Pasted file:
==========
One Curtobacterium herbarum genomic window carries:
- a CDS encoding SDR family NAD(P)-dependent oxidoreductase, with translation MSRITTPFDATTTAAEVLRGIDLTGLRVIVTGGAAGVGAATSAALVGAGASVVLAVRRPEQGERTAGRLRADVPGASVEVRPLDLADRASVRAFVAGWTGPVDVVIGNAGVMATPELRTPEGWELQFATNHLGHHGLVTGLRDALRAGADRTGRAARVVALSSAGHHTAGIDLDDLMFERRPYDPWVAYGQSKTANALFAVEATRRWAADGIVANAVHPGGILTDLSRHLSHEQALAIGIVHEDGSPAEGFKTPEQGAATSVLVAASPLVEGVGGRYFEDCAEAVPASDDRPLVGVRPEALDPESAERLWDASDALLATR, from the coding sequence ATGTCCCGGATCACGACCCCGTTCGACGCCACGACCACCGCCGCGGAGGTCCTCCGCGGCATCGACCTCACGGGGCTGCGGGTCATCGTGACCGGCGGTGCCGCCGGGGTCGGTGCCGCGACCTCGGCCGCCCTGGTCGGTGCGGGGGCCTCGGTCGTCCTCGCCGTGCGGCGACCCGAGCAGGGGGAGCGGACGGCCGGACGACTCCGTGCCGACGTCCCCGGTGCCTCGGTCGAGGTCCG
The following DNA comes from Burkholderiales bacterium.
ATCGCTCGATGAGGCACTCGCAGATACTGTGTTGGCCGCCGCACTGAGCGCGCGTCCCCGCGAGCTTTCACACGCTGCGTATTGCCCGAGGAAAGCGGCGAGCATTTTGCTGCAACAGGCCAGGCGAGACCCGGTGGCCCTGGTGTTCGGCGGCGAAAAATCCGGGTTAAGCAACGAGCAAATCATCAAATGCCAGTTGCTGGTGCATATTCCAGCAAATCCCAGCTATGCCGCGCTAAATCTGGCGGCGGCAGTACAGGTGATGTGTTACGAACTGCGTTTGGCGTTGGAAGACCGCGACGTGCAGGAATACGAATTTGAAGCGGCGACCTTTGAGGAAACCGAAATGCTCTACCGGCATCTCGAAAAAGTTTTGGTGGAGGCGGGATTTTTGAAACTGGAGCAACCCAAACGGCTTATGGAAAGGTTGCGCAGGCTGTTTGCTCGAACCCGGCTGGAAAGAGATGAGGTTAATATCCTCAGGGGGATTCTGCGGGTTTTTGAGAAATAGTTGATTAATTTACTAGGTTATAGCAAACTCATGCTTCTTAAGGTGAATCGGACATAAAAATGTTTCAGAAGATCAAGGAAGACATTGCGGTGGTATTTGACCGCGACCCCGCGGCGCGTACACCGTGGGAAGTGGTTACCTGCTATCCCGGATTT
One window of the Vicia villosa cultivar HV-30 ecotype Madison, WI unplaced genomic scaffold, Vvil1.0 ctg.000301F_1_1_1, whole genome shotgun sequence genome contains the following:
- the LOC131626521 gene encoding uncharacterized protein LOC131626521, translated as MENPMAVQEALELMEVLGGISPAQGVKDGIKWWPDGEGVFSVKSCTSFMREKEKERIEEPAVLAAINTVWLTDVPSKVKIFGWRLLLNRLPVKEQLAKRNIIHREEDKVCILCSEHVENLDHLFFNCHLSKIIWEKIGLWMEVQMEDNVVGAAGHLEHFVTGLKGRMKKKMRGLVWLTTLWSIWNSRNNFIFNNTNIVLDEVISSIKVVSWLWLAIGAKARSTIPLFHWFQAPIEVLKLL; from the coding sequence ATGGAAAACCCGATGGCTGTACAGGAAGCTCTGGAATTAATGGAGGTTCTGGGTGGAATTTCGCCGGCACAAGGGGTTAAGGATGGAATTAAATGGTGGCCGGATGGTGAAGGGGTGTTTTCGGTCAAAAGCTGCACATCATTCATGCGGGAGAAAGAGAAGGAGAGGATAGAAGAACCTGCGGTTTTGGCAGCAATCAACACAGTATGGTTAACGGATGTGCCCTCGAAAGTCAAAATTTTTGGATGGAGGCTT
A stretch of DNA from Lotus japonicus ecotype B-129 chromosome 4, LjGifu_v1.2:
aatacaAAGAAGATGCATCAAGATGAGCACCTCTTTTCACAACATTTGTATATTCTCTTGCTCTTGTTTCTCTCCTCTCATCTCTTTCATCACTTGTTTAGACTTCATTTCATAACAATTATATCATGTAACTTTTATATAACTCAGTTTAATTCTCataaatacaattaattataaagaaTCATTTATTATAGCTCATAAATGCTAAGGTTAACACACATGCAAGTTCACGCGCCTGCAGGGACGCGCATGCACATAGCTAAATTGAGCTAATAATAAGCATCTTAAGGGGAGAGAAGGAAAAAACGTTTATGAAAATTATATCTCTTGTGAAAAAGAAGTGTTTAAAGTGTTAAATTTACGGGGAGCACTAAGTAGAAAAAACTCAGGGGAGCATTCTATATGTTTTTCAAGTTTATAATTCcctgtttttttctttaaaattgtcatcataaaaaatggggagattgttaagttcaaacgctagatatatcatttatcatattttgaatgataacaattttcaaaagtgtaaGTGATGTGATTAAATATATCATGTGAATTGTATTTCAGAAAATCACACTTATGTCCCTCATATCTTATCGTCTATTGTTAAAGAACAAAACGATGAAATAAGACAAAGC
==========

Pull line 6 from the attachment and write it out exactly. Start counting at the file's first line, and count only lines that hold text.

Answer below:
- the LOC131626521 gene encoding uncharacterized protein LOC131626521, translated as MENPMAVQEALELMEVLGGISPAQGVKDGIKWWPDGEGVFSVKSCTSFMREKEKERIEEPAVLAAINTVWLTDVPSKVKIFGWRLLLNRLPVKEQLAKRNIIHREEDKVCILCSEHVENLDHLFFNCHLSKIIWEKIGLWMEVQMEDNVVGAAGHLEHFVTGLKGRMKKKMRGLVWLTTLWSIWNSRNNFIFNNTNIVLDEVISSIKVVSWLWLAIGAKARSTIPLFHWFQAPIEVLKLL; from the coding sequence ATGGAAAACCCGATGGCTGTACAGGAAGCTCTGGAATTAATGGAGGTTCTGGGTGGAATTTCGCCGGCACAAGGGGTTAAGGATGGAATTAAATGGTGGCCGGATGGTGAAGGGGTGTTTTCGGTCAAAAGCTGCACATCATTCATGCGGGAGAAAGAGAAGGAGAGGATAGAAGAACCTGCGGTTTTGGCAGCAATCAACACAGTATGGTTAACGGATGTGCCCTCGAAAGTCAAAATTTTTGGATGGAGGCTT